John and Wade here, and welcome back to Trading Opportunities.
Last week, we kicked off this e-letter after months of reworking and reevaluating what would help you best in both torrid and mild market conditions.
If you missed the inaugural letter, here’s what you can expect every week:
On Mondays, we’ll examine what we see for the week ahead — and where the best trading opportunities may arise.
Then on Fridays, we’ll share a bit about the plays that our members are making in our trading research service, Strategic Trader, and about how you can gain access to those recommendations.
So, here’s what we’re looking at today…
Choppy Markets for the Next Six Days
Traders started the day today a little jumpy again because the Fed chairman, Jerome Powell, said that the Fed was monitoring price inflation closely and would “adapt accordingly.”
This may not sound too bad, but for Fed-watchers, this is a big deal. The Fed has been mostly blowing off concerns about inflation, so this represents a subtle but important shift in the language being used to provide guidance for the market.
Of course, the issue is that any “adjustment” the Fed makes to address inflation would be to tighten monetary policy and/or raise interest rates. The market reaction was initially negative, but prices have moderated a bit, so we aren’t overly concerned about a big drop in the short term.
For now, we are monitoring the 10-year Treasury Yield (TNX) for signs that traders may be pricing in a short-term move by the Fed. At this point it looks like we may still see some volatility, but investors are still relatively complacent. The 10-year yield is continuing to drop from its recent highs despite the news.
This all probably feels a little like a market with a split personality. Despite some concerning news about inflation, traders continue driving prices higher. This situation is sometimes referred to as “climbing the wall of worry,” and it happens when there are serious risk overhangs on the market (worry), but the underlying fundamentals (earnings and growth) are still positive.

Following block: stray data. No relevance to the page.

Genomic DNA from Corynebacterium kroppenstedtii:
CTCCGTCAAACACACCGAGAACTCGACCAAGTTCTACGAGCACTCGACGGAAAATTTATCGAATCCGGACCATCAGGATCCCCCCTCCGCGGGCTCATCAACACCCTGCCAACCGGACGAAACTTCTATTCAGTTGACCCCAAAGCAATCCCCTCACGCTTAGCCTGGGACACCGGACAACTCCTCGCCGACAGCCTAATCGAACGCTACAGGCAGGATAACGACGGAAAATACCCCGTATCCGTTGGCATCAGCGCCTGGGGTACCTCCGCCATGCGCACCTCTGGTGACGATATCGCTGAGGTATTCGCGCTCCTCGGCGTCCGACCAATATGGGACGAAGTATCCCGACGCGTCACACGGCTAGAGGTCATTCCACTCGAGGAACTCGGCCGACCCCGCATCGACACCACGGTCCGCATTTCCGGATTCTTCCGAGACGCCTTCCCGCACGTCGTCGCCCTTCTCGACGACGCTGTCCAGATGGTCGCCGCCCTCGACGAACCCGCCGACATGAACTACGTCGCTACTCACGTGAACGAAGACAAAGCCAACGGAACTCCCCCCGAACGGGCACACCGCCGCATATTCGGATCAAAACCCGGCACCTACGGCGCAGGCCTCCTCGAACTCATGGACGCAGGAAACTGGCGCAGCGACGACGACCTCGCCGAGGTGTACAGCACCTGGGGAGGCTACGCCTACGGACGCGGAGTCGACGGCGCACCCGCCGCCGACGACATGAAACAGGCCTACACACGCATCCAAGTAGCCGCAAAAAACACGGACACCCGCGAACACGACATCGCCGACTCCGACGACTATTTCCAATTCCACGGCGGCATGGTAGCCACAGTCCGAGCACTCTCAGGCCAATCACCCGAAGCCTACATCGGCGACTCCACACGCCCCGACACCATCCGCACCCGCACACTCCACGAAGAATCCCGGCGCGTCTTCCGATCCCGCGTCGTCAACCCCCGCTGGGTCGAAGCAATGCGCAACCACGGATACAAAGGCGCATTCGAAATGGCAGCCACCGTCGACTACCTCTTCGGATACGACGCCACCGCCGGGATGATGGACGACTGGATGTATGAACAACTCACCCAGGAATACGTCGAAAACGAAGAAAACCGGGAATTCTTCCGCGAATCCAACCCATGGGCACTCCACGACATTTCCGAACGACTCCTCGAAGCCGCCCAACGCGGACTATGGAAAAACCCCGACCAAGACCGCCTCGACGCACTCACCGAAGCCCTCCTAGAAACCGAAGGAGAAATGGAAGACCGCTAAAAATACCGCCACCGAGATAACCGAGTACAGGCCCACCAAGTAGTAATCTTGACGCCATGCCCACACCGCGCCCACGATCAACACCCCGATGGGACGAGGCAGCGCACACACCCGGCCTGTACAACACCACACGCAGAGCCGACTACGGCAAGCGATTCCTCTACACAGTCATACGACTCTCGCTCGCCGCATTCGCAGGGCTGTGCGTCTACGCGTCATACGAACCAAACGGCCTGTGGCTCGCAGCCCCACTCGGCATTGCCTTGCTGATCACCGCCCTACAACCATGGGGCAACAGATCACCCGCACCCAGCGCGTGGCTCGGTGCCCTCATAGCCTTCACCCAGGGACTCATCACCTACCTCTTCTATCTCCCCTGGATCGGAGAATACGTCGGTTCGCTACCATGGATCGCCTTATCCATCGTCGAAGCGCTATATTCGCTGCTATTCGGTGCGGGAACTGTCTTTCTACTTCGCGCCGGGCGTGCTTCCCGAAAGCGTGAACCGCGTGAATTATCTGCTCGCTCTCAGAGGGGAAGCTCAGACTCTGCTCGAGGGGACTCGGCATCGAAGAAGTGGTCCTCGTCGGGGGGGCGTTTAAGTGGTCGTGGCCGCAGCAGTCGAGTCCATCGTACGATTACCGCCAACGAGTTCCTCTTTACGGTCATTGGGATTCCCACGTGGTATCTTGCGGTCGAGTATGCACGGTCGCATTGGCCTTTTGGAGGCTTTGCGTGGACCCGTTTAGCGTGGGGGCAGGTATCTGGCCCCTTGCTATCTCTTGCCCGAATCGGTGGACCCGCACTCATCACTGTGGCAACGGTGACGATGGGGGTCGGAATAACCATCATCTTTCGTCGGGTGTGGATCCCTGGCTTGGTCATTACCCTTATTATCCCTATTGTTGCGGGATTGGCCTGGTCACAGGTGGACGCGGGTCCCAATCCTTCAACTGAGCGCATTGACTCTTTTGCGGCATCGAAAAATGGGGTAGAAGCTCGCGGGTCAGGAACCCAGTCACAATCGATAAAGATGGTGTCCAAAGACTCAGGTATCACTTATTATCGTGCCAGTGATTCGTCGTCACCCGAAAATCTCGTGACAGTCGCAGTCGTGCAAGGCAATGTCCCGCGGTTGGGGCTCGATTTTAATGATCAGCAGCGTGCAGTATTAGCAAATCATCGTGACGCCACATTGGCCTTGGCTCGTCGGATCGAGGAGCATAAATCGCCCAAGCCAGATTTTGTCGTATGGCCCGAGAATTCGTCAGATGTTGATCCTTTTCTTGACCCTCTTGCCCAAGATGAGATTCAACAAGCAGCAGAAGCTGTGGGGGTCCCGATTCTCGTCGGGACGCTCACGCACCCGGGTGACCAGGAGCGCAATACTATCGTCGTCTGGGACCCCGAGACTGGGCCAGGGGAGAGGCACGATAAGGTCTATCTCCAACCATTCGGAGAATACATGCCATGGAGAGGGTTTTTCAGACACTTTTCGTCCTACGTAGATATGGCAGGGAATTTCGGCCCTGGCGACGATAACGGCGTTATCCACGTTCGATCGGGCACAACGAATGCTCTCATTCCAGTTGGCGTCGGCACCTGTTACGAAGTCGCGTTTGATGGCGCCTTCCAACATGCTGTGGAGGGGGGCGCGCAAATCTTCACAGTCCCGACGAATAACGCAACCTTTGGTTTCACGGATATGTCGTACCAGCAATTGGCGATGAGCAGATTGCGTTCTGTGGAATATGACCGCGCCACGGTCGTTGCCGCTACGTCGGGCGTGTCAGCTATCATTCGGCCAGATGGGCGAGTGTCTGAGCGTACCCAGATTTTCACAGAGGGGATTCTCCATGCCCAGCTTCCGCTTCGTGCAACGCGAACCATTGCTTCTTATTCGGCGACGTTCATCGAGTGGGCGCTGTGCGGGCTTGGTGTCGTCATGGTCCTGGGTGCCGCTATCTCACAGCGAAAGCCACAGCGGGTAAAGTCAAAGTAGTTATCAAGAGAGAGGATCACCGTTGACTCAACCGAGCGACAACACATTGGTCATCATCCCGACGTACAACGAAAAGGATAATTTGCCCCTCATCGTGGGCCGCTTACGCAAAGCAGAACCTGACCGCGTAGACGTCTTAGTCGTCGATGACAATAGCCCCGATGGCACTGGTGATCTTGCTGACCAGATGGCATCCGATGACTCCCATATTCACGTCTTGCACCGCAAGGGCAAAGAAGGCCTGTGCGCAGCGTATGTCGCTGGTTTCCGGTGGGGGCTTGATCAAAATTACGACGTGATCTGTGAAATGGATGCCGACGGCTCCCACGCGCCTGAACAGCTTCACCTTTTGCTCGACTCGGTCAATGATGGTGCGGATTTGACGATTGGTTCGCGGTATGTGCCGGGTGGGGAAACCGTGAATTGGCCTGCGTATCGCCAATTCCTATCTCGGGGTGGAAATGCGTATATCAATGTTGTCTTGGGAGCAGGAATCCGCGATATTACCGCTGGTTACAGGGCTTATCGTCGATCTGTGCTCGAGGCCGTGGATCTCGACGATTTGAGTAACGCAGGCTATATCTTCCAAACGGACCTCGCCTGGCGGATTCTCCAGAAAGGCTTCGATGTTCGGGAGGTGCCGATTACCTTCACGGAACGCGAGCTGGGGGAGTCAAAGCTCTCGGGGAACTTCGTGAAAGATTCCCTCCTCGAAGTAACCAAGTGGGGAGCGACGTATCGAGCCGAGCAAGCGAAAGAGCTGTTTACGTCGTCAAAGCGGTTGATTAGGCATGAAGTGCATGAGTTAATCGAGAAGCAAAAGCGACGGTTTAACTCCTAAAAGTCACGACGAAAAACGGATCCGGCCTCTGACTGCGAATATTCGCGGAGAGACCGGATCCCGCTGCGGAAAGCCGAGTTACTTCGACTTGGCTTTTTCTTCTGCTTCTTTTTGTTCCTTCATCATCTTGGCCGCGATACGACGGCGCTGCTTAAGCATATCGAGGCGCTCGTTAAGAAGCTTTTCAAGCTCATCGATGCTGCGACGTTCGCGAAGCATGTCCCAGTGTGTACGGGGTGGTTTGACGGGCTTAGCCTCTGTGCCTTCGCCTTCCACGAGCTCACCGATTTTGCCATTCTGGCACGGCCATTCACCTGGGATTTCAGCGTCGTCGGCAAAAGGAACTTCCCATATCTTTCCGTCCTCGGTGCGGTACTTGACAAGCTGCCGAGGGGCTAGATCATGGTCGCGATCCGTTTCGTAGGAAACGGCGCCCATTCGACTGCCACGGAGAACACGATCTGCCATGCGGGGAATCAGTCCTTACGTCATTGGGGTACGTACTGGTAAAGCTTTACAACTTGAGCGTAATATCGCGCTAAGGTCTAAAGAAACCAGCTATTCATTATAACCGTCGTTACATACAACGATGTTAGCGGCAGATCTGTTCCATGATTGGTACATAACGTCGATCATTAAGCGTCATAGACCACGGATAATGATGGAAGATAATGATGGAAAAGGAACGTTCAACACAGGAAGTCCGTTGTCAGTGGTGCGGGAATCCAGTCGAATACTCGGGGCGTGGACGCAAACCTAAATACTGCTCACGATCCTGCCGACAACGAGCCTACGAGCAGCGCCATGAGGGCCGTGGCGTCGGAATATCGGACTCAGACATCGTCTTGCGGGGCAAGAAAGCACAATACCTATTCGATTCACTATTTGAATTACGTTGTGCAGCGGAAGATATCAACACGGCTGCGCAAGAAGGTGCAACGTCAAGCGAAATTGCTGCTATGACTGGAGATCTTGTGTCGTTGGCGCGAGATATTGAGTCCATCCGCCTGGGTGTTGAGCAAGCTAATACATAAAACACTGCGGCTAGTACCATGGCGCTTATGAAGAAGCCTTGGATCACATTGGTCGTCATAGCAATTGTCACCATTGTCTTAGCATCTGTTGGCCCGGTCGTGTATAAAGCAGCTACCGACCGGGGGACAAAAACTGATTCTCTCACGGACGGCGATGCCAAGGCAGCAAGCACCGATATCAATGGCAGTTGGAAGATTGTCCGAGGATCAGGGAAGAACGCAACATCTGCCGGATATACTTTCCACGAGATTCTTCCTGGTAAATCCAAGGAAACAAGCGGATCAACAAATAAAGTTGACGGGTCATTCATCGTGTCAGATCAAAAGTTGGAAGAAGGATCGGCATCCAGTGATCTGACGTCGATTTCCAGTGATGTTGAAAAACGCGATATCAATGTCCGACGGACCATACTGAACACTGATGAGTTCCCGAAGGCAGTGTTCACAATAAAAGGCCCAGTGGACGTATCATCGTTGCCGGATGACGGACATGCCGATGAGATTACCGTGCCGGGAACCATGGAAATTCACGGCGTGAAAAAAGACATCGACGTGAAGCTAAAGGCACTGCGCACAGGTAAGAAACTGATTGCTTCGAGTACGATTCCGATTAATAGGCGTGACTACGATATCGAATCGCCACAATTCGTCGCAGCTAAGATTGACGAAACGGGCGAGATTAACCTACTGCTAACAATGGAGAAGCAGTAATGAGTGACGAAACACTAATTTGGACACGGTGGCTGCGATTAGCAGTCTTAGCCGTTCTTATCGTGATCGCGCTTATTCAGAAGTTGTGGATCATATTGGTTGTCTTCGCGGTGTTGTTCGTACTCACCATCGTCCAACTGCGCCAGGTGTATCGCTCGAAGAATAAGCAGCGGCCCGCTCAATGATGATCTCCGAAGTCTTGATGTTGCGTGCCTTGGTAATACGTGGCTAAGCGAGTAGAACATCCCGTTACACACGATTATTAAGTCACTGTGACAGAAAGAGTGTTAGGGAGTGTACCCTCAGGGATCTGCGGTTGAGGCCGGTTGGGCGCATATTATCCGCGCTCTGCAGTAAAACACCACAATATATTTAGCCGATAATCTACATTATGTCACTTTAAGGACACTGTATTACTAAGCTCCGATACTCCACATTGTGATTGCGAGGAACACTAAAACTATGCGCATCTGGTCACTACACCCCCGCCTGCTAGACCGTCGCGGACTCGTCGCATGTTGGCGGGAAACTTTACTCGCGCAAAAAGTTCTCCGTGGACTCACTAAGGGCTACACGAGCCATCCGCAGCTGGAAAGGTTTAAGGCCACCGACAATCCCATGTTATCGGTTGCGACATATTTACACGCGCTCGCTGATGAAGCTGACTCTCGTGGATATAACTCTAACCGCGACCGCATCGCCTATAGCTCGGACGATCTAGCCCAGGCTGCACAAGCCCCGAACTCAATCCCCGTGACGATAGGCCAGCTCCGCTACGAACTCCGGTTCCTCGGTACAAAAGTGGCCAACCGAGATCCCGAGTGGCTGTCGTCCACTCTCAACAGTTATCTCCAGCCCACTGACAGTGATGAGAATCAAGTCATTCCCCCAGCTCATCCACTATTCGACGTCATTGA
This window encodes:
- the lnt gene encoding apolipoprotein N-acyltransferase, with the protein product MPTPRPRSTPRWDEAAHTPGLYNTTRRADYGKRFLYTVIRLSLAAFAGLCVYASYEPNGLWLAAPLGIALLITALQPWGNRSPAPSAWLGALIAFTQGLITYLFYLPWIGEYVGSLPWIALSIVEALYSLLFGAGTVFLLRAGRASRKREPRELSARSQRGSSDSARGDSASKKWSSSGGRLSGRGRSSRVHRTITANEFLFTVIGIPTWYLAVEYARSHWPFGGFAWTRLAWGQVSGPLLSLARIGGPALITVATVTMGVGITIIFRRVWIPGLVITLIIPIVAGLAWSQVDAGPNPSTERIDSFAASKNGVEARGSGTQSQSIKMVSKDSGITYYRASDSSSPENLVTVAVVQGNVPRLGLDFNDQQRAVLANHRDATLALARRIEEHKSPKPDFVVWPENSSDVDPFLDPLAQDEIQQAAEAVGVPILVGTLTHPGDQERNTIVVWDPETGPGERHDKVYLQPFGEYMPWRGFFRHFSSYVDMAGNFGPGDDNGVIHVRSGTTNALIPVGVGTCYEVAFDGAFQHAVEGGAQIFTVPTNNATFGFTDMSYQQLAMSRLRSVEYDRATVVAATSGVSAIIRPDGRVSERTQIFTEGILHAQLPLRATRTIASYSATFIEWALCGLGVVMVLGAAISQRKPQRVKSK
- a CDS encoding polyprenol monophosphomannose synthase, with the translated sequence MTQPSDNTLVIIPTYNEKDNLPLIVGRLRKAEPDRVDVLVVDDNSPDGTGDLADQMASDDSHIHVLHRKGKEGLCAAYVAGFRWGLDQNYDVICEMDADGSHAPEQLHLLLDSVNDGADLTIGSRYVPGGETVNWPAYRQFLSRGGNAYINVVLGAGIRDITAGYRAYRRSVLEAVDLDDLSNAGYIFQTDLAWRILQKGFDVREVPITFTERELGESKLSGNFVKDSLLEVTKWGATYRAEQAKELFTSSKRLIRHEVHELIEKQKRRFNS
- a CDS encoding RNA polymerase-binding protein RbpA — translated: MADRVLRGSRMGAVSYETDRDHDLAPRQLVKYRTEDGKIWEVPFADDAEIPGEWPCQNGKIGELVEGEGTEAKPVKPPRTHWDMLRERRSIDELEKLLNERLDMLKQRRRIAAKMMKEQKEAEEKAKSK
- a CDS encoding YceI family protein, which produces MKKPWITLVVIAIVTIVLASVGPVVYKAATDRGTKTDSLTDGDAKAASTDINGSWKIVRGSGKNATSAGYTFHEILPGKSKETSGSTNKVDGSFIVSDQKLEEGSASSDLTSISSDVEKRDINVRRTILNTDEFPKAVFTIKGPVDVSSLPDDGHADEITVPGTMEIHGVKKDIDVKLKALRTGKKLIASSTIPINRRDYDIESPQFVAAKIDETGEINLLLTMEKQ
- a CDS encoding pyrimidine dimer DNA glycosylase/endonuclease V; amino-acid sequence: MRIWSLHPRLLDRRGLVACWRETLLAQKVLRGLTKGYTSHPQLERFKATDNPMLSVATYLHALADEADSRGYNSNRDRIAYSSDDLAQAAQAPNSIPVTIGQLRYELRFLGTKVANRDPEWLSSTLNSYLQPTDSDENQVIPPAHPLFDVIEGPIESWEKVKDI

Historically, the fundamentals tend to win the day and prices rise, but Powell’s comments increase the focus on the Fed’s meeting next week (Nov. 3), which means more back and forth over the next six trading days is likely.
Earnings Season in Full Swing
Unfortunately, it’s still a little too early to do a full earnings review, but the early reports inspire confidence. According to data compiled by Factset, the blended profit margins in the S&P 500 (includes companies that have reported as well as expected margins for those about to report) is 12.3%.
The track record of the S&P 500 beating expectations like this is positive, and earnings beats have driven stock prices higher. So, this week, we’ll be watching to see if corporate America can keep the good news flowing. Here are the key reports we’ll be watching…
- Today: Facebook Inc. (NASDAQ:FB) and Kimberly-Clark Corp. (NYSE:KMB)
- Tomorrow: Microsoft Corp. (NASDAQ:MSFT), Alphabet Inc. (NASDAQ:GOOG, NASDAQ:GOOGL), Visa Inc. (NYSE:V), United Parcel Service Inc. (NYSE:UPS), Advanced Micro Devices (NASDAQ:AMD)
- Wednesday: The Coca-Cola Co. (NYSE:KO), McDonald’s Corp. (NYSE:MCD)
- Thursday: Apple Inc. (NASDAQ:AAPL), Amazon (NASDAQ:AMZN), Starbucks Corp. (NASDAQ:SBUX), Caterpillar Inc. (NYSE:CAT)
- Friday: Exxon Mobil Corp. (NYSE:XOM), Chevron Corp. (NYSE:CVX)
Oil, Housing, and Interest Rates
According to a Reuters report earlier this morning, oil prices have reached multi-year highs due to tight supply. “Brent crude futures,” the report said, “gained $1.01, or 1.2%, to $86.54 a barrel by 11:19 a.m. EDT. The contract reached a session high of $86.70 a barrel, highest since October 2018.”
This is, of course, a staggering statistic. As such, we’ll be keeping an eye on this space — and one question on our minds is this: Will higher gas prices reduce consumer spending in other sectors?
In addition, we’re also looking at the housing sector and interest rates. The housing sector getting a short-term reprieve as the TNX pulls back a bit, so there may be some opportunities incoming there.
In terms of interest rates, Wall Street seems not to be bothered by expectations the Fed will be raising interest rates sooner than expected next year… but we’ll see how that plays out.
We’ll be back with you on Friday.
Until then, if you have any questions, please contact your Customer Service team at email@example.com.
John Jagerson and Wade Hansen
Editors, Trading Opportunities
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